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Managing rumen health in feedlot cattle during heat stress

Contributed by Tim Clark Published on 02 July 2021

A combination of high temperatures and humidity can cause dangerous heat indexes for people and cattle. For livestock, the high heat index can dramatically reduce performance. The annual economic impact of heat stress on livestock is estimated to be between $1.69-$2.36 billion.

 How hot is too hot for cattle?

Production losses begin to occur at a heat index of 72ºF. We humans feel relief when the temperature drops in the evening, but cattle don’t really get a break. Cows under heat stress will hold heat, and their rumen function will add to the heat load. During times of heat stress, cattle will stand more, change their eating patterns to fewer (but larger) meals and ruminate less due to open-mouth breathing, and they are also at an increased risk of periods of low rumen pH, which we define as subacute rumen acidosis (SARA).

 Management considerations

Providing shade, fans and sprinklers, and making some ration adjustments can help reduce the negative impact of heat stress. These elements are all very important, but I will spend the majority of this article explaining the impact of heat stress on rumen health.

 Subacute rumen acidosis (SARA)

SARA occurs when rumen pH drops below “normal” levels for extended periods of time. A normal rumen pH typically falls in the 6.0 to 6.4 range. The exact pH point for the onset of SARA varies depending on which study you look at, but it typically appears when pH drops below 5.8 to 6.0 for an extended time. Rumen pH will drop under 6.0 after a meal is consumed but normally rebounds quickly. During a SARA event, the pH drop is significantly greater, and the amount of time the cow has a low rumen pH is extended. SARA can be induced by slug feeding, sorting against the fiber portion of the diet, delays in feed delivery or abrupt changes in eating patterns, which are all common during heat stress. When more animals in a herd experience multiple SARA events, the overall performance of the herd will decline.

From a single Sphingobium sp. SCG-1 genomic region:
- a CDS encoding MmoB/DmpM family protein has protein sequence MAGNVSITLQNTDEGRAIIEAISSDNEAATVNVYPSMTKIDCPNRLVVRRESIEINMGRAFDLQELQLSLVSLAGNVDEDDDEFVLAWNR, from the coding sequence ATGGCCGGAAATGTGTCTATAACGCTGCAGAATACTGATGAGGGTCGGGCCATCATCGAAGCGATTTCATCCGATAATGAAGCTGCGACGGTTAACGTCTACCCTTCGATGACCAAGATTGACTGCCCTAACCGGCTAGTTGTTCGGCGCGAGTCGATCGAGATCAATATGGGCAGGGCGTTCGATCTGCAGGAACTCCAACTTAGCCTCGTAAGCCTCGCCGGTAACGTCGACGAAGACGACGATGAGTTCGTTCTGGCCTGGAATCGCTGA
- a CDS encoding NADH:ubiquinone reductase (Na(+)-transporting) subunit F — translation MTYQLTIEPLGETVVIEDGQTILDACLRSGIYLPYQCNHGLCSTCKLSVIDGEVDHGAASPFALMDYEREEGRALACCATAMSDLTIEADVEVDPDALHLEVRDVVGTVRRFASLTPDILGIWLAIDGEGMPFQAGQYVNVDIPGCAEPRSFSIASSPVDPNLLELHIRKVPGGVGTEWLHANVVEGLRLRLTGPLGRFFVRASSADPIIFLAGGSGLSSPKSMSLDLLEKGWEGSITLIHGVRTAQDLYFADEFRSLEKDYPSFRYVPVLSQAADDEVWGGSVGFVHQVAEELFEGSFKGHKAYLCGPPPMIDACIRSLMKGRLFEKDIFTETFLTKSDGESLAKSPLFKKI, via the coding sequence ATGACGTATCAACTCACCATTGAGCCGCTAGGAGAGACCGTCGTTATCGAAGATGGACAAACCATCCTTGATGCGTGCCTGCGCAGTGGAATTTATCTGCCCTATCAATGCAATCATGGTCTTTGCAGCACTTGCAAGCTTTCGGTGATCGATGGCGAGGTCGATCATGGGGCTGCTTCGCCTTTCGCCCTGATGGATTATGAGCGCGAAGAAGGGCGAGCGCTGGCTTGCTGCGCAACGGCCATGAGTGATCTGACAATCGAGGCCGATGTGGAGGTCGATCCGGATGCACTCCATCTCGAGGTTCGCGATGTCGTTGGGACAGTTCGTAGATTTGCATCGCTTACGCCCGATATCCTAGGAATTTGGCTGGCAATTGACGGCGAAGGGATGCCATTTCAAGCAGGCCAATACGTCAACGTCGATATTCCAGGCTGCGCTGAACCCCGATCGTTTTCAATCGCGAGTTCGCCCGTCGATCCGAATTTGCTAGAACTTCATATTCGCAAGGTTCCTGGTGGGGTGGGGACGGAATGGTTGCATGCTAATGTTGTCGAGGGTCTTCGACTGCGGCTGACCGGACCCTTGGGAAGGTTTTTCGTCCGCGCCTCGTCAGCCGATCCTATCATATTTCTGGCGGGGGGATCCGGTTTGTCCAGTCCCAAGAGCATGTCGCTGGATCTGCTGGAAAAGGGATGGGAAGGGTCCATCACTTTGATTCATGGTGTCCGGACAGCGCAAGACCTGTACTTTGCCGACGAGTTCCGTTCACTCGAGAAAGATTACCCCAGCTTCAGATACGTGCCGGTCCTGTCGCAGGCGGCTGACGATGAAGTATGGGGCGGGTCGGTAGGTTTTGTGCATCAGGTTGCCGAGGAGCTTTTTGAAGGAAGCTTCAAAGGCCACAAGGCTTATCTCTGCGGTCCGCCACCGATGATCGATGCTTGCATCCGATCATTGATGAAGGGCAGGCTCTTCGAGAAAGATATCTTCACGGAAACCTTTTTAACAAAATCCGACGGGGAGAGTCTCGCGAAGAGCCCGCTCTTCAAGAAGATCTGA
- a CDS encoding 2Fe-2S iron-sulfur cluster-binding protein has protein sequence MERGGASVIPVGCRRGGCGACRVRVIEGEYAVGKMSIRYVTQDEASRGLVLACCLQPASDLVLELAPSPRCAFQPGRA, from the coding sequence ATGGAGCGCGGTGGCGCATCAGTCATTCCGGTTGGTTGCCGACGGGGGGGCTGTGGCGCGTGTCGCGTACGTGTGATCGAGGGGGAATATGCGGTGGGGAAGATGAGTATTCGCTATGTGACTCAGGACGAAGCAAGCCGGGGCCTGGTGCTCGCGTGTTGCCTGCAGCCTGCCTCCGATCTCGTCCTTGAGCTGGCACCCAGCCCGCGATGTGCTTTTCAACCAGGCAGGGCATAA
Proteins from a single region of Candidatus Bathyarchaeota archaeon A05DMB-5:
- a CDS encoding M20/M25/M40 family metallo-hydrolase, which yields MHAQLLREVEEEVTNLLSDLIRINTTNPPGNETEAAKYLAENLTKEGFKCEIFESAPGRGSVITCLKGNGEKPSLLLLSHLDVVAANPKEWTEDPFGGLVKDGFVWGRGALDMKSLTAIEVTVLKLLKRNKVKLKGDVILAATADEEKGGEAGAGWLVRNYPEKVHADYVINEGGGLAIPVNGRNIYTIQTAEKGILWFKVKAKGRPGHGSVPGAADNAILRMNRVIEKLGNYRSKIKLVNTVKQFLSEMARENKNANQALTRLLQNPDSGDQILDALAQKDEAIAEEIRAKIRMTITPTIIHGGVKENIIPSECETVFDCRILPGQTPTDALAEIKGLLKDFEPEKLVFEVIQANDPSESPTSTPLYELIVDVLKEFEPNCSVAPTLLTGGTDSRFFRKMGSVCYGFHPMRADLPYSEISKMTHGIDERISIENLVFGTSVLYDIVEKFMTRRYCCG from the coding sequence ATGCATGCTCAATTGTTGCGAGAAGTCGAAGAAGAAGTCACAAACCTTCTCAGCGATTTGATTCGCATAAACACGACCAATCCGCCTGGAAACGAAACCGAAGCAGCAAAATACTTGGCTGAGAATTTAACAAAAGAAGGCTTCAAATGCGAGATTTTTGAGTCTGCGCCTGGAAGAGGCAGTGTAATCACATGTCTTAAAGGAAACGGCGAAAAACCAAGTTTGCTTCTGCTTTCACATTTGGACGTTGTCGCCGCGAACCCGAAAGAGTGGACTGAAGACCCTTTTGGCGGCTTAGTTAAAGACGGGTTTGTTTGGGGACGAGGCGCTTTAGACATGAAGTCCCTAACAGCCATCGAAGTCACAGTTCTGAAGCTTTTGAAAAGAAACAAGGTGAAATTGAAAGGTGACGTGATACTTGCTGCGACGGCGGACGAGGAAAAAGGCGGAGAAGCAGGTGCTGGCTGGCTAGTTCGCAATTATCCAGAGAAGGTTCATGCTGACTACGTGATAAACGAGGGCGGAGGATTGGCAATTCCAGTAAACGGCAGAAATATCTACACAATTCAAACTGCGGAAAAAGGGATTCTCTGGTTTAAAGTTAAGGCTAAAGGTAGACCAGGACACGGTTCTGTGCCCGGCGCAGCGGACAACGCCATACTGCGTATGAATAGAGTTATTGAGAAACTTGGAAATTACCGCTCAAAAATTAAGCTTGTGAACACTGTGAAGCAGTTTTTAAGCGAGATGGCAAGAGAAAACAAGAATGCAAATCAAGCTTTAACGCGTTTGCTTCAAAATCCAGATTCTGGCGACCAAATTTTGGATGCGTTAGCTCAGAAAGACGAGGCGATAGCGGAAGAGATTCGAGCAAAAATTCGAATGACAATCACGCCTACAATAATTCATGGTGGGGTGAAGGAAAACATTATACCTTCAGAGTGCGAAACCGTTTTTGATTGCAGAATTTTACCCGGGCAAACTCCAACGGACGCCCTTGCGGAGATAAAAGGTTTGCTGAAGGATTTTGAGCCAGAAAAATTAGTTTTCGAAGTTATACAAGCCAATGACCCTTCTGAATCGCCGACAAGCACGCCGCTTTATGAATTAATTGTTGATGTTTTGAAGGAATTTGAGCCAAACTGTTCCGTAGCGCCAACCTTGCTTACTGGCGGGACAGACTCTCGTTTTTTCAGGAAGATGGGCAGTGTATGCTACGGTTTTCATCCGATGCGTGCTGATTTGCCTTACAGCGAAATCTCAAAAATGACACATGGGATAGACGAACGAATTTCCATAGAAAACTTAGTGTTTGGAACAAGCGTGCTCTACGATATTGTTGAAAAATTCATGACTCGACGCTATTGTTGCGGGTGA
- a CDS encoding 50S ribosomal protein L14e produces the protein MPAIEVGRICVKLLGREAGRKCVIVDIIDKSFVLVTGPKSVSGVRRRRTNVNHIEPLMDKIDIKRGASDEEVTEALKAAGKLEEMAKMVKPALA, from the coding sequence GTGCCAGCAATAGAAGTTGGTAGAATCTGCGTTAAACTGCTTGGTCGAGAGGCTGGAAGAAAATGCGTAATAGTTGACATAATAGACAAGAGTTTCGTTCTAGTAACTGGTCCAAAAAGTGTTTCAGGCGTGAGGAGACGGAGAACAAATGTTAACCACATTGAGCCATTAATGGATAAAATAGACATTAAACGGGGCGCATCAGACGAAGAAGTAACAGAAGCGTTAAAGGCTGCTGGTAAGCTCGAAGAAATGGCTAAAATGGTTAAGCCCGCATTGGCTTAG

Rumen function declines with repeated SARA events

Any situation that changes eating behavior can result in a SARA event, and combinations of factors only increase the risk. Sorting the total mixed ration (TMR), estrus activity, calving, heat stress, TMR mixing errors and delays in TMR delivery are all examples of events that can trigger SARA in an individual animal. Repeated SARA events increase rumen damage. With each SARA event, the pH drops lower and spends more time in the danger zone of less than 5.5.

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What happens in the rumen during SARA?

First, the rumen pH drops due to rapid fermentation of the diet and results in excessive volatile fatty acid (VFA) production. Then, cattle back off feed, and, as the rumen empties, the osmolality (the concentration of electrolytes and VFA) shifts dramatically. This causes bacteria in the rumen to die due to rupture of the cell wall, resulting in the release of an endotoxin into the rumen. Endotoxins come from the lipopolysaccharide (LPS) component of the cell wall of gram-negative bacteria. The LPS component is responsible for the fever, swelling and inflammation seen during E. coli mastitis, for example. This osmolality and pH and end shift, combined with the LPS release, cause extensive damage to the cells of the rumen villi. These villi are the finger or shag carpetlike structures that absorb VFA and other nutrients. In the first SARA event, the cells of the villi harden a little and have reduced absorption capacity, but on the second and third SARA events, the villi slough off to 30%-50% of their original size.

We can’t control the weather, but we do have the tools to help prevent production losses from SARA. Consistent feed delivery with attention to fiber level and buffer delivery are important ration considerations during heat stress. Heat stress abatement with sprinklers, fans and additional shade will help reduce the overall heat load and SARA risk.  end mark

This was originally published by Crystalyx.

Tim Clark
  • Tim Clark

  • Eastern Region Sales Manager
  • Ridley Block Operations
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